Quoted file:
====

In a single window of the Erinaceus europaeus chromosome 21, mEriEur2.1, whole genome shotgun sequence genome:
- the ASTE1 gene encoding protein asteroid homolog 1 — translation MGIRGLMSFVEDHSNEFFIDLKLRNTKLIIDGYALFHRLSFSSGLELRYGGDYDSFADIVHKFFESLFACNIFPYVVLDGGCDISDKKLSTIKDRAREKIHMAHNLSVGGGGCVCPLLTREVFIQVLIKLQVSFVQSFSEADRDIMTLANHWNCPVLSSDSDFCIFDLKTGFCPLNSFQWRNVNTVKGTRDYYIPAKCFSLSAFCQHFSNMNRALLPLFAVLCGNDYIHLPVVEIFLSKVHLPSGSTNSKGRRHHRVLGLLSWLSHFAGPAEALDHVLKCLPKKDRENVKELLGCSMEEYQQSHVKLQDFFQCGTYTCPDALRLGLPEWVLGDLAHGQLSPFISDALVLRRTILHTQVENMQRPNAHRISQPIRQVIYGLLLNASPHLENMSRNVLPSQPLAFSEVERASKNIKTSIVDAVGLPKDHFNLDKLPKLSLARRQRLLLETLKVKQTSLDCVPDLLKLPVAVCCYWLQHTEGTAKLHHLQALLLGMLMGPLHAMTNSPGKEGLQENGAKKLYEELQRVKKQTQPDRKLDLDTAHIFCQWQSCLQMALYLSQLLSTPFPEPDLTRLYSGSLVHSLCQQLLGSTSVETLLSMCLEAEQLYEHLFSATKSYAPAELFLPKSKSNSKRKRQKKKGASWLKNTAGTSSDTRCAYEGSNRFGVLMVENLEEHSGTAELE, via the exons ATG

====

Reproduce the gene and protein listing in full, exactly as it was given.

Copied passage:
In a single window of the Erinaceus europaeus chromosome 21, mEriEur2.1, whole genome shotgun sequence genome:
- the ASTE1 gene encoding protein asteroid homolog 1 — translation MGIRGLMSFVEDHSNEFFIDLKLRNTKLIIDGYALFHRLSFSSGLELRYGGDYDSFADIVHKFFESLFACNIFPYVVLDGGCDISDKKLSTIKDRAREKIHMAHNLSVGGGGCVCPLLTREVFIQVLIKLQVSFVQSFSEADRDIMTLANHWNCPVLSSDSDFCIFDLKTGFCPLNSFQWRNVNTVKGTRDYYIPAKCFSLSAFCQHFSNMNRALLPLFAVLCGNDYIHLPVVEIFLSKVHLPSGSTNSKGRRHHRVLGLLSWLSHFAGPAEALDHVLKCLPKKDRENVKELLGCSMEEYQQSHVKLQDFFQCGTYTCPDALRLGLPEWVLGDLAHGQLSPFISDALVLRRTILHTQVENMQRPNAHRISQPIRQVIYGLLLNASPHLENMSRNVLPSQPLAFSEVERASKNIKTSIVDAVGLPKDHFNLDKLPKLSLARRQRLLLETLKVKQTSLDCVPDLLKLPVAVCCYWLQHTEGTAKLHHLQALLLGMLMGPLHAMTNSPGKEGLQENGAKKLYEELQRVKKQTQPDRKLDLDTAHIFCQWQSCLQMALYLSQLLSTPFPEPDLTRLYSGSLVHSLCQQLLGSTSVETLLSMCLEAEQLYEHLFSATKSYAPAELFLPKSKSNSKRKRQKKKGASWLKNTAGTSSDTRCAYEGSNRFGVLMVENLEEHSGTAELE, via the exons ATG